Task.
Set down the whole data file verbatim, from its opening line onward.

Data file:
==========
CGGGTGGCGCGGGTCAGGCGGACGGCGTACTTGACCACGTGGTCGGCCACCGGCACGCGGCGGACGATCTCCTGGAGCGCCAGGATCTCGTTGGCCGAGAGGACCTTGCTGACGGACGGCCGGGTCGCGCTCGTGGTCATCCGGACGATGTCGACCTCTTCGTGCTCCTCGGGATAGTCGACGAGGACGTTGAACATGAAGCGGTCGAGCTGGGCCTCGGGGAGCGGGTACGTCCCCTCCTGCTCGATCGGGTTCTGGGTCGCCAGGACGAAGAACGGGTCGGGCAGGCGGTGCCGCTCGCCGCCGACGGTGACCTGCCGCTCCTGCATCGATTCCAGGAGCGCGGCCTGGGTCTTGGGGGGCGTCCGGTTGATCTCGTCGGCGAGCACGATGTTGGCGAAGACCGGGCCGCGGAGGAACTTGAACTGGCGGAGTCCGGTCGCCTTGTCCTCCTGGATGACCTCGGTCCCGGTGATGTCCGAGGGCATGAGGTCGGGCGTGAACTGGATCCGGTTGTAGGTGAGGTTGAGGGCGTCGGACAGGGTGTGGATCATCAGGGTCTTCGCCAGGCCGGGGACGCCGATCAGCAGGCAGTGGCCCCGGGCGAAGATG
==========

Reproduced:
CGGGTGGCGCGGGTCAGGCGGACGGCGTACTTGACCACGTGGTCGGCCACCGGCACGCGGCGGACGATCTCCTGGAGCGCCAGGATCTCGTTGGCCGAGAGGACCTTGCTGACGGACGGCCGGGTCGCGCTCGTGGTCATCCGGACGATGTCGACCTCTTCGTGCTCCTCGGGATAGTCGACGAGGACGTTGAACATGAAGCGGTCGAGCTGGGCCTCGGGGAGCGGGTACGTCCCCTCCTGCTCGATCGGGTTCTGGGTCGCCAGGACGAAGAACGGGTCGGGCAGGCGGTGCCGCTCGCCGCCGACGGTGACCTGCCGCTCCTGCATCGATTCCAGGAGCGCGGCCTGGGTCTTGGGGGGCGTCCGGTTGATCTCGTCGGCGAGCACGATGTTGGCGAAGACCGGGCCGCGGAGGAACTTGAACTGGCGGAGTCCGGTCGCCTTGTCCTCCTGGATGACCTCGGTCCCGGTGATGTCCGAGGGCATGAGGTCGGGCGTGAACTGGATCCGGTTGTAGGTGAGGTTGAGGGCGTCGGACAGGGTGTGGATCATCAGGGTCTTCGCCAGGCCGGGGACGCCGATCAGCAGGCAGTGGCCCCGGGCGAAGATG